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The Spinning Experiment: influences on yarn in spinning with a hand-spindle

Author(s): Katrin Kania

Editor(s): Heather Hopkins

Year: 2013

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The hand-spindle was the primary tool for spinning for most of human history. For such a long track record, there is astonishingly little known about the influences of this simple tool on the yarn fabricated with its help. The spinning experiment was designed to isolate four possible influences - weight, moment of inertia, fiber and spinner - to see if any hard connections between these factors and the yarn spun can be found. It is the first experiment of this kind and the first source of statistical data to estimate connections and influences. With this data as the basis of an in-depth analysis, it can be concluded that the spinner making the yarn is the most important factor for spinning with a hand-spindle, while the three other factors have differing but altogether quite small or even no visible influences.

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Cite this Record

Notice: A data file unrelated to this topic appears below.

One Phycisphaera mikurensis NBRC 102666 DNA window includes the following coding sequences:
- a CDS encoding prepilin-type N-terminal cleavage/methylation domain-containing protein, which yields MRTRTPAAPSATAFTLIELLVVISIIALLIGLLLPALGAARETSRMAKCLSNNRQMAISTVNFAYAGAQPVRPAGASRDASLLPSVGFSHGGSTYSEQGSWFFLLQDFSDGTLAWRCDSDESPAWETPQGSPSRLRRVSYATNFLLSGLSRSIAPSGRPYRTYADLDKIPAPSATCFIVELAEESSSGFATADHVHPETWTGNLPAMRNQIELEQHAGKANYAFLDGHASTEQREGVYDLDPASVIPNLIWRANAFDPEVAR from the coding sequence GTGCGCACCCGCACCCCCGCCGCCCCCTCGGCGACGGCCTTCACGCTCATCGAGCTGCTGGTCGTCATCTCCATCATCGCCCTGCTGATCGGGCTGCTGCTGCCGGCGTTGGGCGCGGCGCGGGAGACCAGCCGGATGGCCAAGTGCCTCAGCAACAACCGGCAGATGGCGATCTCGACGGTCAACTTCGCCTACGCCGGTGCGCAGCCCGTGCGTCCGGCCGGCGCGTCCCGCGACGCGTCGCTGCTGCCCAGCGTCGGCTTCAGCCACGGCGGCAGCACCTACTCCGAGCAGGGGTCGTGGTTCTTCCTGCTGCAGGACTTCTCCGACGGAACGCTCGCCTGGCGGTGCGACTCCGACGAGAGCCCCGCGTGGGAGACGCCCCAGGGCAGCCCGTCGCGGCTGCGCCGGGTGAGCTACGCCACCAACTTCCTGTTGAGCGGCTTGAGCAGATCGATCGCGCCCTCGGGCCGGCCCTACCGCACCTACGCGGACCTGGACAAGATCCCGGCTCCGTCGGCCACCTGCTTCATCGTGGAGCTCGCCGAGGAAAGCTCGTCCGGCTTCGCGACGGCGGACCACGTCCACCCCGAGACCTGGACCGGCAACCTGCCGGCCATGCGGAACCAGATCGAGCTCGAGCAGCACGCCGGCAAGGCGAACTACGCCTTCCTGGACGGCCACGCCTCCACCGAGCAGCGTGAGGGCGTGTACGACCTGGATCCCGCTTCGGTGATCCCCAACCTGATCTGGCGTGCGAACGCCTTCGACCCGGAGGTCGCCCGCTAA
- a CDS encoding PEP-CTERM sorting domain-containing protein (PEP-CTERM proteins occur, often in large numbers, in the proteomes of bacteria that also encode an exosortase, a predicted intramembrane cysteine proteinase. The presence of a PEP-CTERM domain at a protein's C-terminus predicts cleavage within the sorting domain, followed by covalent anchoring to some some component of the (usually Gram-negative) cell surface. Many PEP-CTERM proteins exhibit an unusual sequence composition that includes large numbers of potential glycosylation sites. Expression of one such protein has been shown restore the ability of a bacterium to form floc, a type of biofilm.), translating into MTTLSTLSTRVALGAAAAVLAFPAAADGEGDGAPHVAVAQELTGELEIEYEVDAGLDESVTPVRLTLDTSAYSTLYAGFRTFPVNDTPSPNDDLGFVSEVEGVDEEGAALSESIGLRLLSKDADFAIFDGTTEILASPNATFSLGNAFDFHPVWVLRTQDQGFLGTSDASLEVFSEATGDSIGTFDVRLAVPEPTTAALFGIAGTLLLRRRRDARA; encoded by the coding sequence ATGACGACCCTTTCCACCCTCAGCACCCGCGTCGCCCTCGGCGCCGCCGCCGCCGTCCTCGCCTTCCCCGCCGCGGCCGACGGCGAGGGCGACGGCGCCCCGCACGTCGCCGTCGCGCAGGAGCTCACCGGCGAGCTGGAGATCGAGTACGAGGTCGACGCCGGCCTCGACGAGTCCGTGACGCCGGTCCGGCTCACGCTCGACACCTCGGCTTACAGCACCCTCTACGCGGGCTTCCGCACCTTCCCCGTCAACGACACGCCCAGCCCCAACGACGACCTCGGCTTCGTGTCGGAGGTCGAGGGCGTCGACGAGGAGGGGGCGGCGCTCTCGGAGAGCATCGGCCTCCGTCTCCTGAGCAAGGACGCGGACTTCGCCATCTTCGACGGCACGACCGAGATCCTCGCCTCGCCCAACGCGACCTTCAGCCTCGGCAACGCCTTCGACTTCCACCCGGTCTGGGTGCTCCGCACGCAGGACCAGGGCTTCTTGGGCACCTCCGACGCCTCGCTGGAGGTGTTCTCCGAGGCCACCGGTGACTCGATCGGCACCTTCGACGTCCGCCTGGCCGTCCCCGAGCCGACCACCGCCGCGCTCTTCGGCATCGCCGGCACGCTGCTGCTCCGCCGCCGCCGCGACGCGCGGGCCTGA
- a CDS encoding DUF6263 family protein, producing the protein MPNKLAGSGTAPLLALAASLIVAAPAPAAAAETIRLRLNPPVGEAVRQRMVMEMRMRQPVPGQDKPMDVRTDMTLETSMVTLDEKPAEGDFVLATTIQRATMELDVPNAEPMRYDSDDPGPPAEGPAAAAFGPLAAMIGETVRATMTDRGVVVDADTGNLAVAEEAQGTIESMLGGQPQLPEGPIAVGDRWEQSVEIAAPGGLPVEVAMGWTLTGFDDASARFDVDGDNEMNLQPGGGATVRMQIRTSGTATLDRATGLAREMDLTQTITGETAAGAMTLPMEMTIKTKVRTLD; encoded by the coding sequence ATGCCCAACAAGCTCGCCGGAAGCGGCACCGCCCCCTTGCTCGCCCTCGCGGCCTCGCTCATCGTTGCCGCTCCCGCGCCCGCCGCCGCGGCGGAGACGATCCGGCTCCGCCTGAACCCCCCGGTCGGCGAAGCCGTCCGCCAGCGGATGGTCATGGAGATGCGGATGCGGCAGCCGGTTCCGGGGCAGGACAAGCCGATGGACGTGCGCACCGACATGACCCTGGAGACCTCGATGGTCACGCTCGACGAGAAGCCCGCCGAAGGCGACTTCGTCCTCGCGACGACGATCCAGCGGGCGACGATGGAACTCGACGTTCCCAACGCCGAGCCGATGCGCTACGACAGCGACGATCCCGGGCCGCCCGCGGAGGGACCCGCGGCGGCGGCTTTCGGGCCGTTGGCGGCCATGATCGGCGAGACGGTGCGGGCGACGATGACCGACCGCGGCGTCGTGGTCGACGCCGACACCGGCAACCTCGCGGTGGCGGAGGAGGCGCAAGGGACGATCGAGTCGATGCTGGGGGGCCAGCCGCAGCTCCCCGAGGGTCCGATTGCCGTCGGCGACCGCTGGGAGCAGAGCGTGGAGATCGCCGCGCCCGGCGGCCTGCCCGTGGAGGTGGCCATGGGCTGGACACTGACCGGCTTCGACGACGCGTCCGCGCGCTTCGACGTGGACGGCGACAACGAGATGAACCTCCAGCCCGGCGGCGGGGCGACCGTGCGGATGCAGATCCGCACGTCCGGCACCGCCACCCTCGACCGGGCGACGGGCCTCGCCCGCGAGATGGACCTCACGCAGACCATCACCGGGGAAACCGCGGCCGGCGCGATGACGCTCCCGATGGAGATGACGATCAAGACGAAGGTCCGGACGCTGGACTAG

The Spinning Experiment: influences on yarn in spinning with a hand-spindle. Katrin Kania, Heather Hopkins. In Ancient Textiles, Modern Science. Re-creating Techniques through Experiment. Pp. 11-29. Oxford: Oxbow Books. 2013 ( tDAR id: 424924)


Geographic Keywords

Spatial Coverage

min long: 5.865; min lat: 47.275 ; max long: 15.034; max lat: 55.057 ;

Individual & Institutional Roles

Contact(s): EXARC Experimental Archaeology Collection Manager

Record Identifiers

ExArc Id(s): 14056


Rights & Attribution: The information in this record was originally compiled by Dr. Roeland Paardekooper, EXARC Director.

Arizona State University The Andrew W. Mellon Foundation National Science Foundation National Endowment for the Humanities Society for American Archaeology Archaeological Institute of America